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British Black Gospel, Part 2: Two Journeys one Destination

Steve Alexander Smith is the writer of British Black Gospel, a book which traces the roots of Gospel in Britain. Exclusively for MOBO.com, Smith will be provding an overview of the world leading US Gospel market, and how it compares historically and economically to its British counterpart - taking us from the origins of British black gospel up to the present day. You can find out more about the British Black Gospel book on Amazon

 

“The only thing we have to fear is fear itself”.

These were the powerful and inspired words uttered by Franklin D Roosevelt during his 1933 US Presidential inauguration. The people of America were in the midst of an economic super storm and needed a leader of Moses-like stature to navigate the ship through the ‘great depression’.

In the midst of this unprecedented human despair the black church of America began to open up to a new style of music to uplift and motivate. The time of the spirituals had passed and was replaced by the new and sometimes controversial melodies and rhythms of Gospel. Inside the walls of the church, traditionalists remained diametrically opposed to what they saw as the contamination of God’s music.

Thomas Dorsey was the man and visionary behind the merger of Jazz, blues and the spirituals which became the soundtrack for his gospel highway. What began as a poverty stricken dirt track connecting concert halls and churches in the southern States would over the decades develop into a nationwide commercial billion-dollar gospel music superhighway.

Some of the early pioneers and legends that travelled this road included Mahalia Jackson, Sam Cooke, Albertina Walker and the many thousands of gospel quartets that would inspire groups such as Motown’s Four Tops.

The infectious sound of Dorsey became the template for the 1950s Rhythm and Blues explosion which in itself would metamorphose into Soul. Ray Charles, Elvis Presley, Michael Jackson, James Brown, Prince and Aretha Franklin sampled from the sounds of gospel to enrich their own repertoire.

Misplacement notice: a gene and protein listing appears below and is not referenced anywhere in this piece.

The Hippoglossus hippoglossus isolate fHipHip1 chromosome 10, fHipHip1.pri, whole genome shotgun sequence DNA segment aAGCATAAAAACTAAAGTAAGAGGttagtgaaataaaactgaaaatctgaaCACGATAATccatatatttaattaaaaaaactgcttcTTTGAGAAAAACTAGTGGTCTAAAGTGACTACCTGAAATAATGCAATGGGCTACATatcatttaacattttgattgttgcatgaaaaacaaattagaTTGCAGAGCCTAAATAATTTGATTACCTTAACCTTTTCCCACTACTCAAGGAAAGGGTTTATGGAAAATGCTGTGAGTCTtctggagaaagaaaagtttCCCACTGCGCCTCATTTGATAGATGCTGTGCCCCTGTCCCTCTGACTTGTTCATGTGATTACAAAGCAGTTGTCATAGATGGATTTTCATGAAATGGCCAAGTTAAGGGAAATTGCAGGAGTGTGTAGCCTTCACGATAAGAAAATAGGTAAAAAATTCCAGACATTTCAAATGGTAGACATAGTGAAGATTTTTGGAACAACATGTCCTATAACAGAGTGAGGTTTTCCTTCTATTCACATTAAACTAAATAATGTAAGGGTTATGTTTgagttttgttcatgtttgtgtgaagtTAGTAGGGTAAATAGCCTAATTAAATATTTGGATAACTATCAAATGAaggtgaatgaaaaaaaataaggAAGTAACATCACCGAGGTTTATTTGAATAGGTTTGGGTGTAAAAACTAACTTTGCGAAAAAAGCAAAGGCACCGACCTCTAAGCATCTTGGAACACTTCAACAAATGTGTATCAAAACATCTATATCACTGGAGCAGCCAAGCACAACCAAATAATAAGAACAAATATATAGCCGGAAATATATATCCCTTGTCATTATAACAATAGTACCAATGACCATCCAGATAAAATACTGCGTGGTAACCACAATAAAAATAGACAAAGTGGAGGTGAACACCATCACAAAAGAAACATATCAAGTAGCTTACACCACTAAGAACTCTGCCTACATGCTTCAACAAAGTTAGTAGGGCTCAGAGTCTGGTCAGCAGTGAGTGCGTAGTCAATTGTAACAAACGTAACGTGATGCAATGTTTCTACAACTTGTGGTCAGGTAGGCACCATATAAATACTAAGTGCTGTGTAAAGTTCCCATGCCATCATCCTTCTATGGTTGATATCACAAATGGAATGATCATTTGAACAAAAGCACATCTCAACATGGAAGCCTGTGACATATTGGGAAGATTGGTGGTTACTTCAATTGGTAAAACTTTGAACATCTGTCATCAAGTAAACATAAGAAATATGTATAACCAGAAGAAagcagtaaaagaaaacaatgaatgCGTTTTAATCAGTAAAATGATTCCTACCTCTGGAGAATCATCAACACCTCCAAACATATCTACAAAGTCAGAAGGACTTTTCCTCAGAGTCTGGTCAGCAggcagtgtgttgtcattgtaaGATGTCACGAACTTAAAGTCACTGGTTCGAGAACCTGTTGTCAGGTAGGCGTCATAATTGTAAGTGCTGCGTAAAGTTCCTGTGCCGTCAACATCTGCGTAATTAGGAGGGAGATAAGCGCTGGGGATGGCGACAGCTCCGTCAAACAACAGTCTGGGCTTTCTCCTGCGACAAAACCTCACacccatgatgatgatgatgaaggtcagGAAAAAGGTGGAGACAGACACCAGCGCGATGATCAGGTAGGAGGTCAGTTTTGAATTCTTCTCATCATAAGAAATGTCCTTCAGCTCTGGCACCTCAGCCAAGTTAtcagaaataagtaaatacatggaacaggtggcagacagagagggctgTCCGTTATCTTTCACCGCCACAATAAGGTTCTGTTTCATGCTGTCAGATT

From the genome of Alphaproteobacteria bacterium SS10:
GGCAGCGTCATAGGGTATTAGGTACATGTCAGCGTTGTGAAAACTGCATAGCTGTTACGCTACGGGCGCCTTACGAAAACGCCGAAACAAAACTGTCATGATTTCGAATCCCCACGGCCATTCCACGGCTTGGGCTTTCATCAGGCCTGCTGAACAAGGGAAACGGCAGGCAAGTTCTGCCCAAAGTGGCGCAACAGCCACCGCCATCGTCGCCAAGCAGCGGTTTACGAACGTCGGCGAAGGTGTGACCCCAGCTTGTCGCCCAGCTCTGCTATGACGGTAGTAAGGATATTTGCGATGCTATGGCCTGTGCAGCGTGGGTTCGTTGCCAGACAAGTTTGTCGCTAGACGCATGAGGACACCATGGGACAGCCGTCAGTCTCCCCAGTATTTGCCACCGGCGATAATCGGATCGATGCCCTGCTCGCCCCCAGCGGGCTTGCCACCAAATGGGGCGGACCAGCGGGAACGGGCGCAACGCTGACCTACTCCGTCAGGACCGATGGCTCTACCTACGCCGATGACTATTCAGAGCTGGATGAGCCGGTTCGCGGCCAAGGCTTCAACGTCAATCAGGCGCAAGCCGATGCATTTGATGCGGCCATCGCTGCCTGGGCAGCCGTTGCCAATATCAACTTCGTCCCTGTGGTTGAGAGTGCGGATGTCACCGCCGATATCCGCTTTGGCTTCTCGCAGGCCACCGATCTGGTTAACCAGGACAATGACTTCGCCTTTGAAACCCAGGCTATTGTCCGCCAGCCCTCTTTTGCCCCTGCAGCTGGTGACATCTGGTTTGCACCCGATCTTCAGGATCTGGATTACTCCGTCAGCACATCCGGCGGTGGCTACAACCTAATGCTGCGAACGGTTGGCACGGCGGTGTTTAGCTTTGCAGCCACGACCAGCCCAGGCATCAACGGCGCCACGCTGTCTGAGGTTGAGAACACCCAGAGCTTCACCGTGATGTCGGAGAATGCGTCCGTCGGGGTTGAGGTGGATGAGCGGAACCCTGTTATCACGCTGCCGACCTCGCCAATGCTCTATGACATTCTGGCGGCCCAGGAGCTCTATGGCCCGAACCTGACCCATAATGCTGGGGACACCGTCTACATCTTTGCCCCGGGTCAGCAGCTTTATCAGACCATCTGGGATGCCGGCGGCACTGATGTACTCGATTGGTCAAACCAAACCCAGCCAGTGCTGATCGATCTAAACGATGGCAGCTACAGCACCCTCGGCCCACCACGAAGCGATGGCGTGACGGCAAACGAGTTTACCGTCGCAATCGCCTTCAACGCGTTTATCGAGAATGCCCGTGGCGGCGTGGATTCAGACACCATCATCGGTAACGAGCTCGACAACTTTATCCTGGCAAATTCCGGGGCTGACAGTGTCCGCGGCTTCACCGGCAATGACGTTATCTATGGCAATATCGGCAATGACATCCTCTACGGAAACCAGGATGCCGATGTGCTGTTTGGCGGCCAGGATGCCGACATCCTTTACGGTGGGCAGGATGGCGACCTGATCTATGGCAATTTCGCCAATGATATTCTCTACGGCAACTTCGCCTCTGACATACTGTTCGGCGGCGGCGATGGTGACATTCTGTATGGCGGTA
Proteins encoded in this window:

The 1940s to late 1960s were considered by musicologists to be America’s golden age of gospel. In 1969 ‘Oh Happy Day’ recorded by the Edwin Hawkin Singers became an international hit in Britain and the USA.  From the 1970s onward, Gospel music entered the commercial age and names such as Andrae Crouch, The Clarke Sisters, Kirk Franklin and Mary Mary would produce music that for the first time would appeal to a mainstream market.

Across the Atlantic the British Black gospel journey began to take shape after the Second World War when migrants from the Caribbean arrived on the ship, Empire Windrush in June 1948. By the mid-1960s the spiritual needs of the immigrants were catered for with the establishment of hundreds of churches spanning cities and towns across the country. In the heat, intensity and emotionally charged up environment of worship a crude gospel sound underpinned by a Caribbean rhythm was delivered by congregation and its musicians. By 1980 the first generation offspring of the Afro-Caribbean immigrants began to develop other ideas and deviate from what they felt was parent-influenced and creatively limited church music.

The new British Black gospel community began to nurture and develop its own pioneers and build its own highway. Names such as the Bazil Meade inspired London Community Gospel Choir, Lavine Hudson, Birmingham’s Majestic Singers, Paradise and the Trumpets of Zion began to emerge. In an historical reflection of its American counterparts of the 1930s the old guard in the black British church viewed this upwardly mobile form of gospel with suspicion.

When Virgin Record’s British Gospel artist Lavine Hudson shared the stage with American Gospel performers in Chicago in the late 1980s it symbolised an important musical intersection point between the two countries. Different Journeys but the same destination and objective…to take Gospel music to the mountain top.